Tuesday, February 19, 2008

In Tune, In Rhythm and Breathing

Not too long ago I used an illustration with my youth group that seemed to work for them. We were talking about how our relationship with Jesus impacts every area of our life. I used a guitar to illustrate this. Each string was a different aspect of our life and when we're in tune with God, things sound nice. (A second guitar was the "God" guitar, and we would play together "in tune.") I would then detune one string on my guitar ("Suppose I'm cheating on my wife...") and then the God guitar and I would play and the awful dissonance would occur. My youth leaders encouraged me to use that illustration at a retreat I was due to speak at, and so I did.

Recently, I was asked to speak at a youth rally that was being put together by three Hispanic churches. I met with the pastors and, after some prayer, thought I would be heading in a particular direction with the message, but it just wasn't happening. In praying some more, I felt like the guitar illustration would work better for the theme of the night, so I used it again.

The next day, I was cycling with a friend and this illustration was fresh in my mind. We were out for over two hours and had some good chats in between hard efforts into the wind where neither of us were able to do much talking. After discussing if every one should just return to the Roman Catholic church (he's a Roman Catholic) we got to talking about prayer and the role that prayer plays in our lives, especially as it pertains to our emotions and how we deal with temptation. (And, no, I'm not considering a return to the RC church.) I made the comment that I really need to begin my day with prayer as it seems to help me be "in tune" for the day. When my day doesn't begin with prayer, I usually notice some dissonance later in the day.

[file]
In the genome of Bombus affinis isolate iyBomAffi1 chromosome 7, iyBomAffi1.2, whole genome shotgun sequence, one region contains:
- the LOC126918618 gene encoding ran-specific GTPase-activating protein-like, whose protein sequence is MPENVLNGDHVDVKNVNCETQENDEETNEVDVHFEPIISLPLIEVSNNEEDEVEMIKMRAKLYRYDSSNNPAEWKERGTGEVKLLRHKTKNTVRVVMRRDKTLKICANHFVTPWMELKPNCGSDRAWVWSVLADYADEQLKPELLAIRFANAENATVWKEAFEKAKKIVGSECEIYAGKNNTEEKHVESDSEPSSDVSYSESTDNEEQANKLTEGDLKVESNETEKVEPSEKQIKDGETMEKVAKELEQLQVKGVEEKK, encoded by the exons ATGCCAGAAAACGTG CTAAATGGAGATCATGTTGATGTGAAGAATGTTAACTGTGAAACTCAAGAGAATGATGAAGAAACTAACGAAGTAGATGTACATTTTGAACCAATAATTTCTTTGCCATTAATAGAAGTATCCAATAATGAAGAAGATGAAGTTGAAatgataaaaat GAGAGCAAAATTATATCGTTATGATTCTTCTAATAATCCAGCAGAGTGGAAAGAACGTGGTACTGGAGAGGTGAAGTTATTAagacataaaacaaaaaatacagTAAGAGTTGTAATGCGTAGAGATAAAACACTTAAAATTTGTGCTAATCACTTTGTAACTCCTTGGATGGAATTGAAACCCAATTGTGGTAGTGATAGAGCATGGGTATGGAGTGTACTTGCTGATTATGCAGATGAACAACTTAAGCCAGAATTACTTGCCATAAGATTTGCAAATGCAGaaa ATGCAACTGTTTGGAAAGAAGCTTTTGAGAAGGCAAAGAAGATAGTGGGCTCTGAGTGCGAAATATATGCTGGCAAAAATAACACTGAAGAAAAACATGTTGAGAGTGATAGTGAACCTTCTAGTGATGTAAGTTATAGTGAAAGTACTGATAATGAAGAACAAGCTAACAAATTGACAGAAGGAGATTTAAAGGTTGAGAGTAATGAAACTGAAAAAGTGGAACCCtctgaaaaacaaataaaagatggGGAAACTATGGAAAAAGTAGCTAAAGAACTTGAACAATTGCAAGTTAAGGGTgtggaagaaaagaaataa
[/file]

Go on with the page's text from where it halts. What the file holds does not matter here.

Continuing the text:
In that we were cycling, it also brought up (in my mind, not in our conversation) the concept of rhythm. One of the things that I've learned as a relative newbie to cycling is the importance of my pedal cadence, especially as I climb a hill. (Side note: I'm really not much of a climber and its very frustrating! I'm getting better at it, but...). The idea is to find a comfortable cadence or rhythm as you climb and maintain it up the hill, shifting gears accordingly. In thinking about being in tune and rhythm, I began thinking about how rhythm is also important for life. Rob Bell has a Nooma video that talks about being in rhytym with God and the Kingdom. In Phyllis Tickle's The Divine Hours she mentions in the introduction how the daily office can provide a rhythm for our prayer life and I have found this to be true.

Finally, there is the issue of breathing. I once read some advice for climbing: "Concentrate on your breathing and your legs will follow. " Rob Bell addresses breathing in another Nooma video. Taking time to "breathe," he says, is important for our relationship with God too. I've found this to be true as well.

Staying in tune, finding your rhythm and breathing. Easy to do and easy to fall away from, regardless of where. I know it's easy for me to forget about concentrating on my breathing as I climb, just as it's easy to get started with the day before taking some time to pray. But, I'm endeavoring to stay in tune, to find a good rhythm and breathe.


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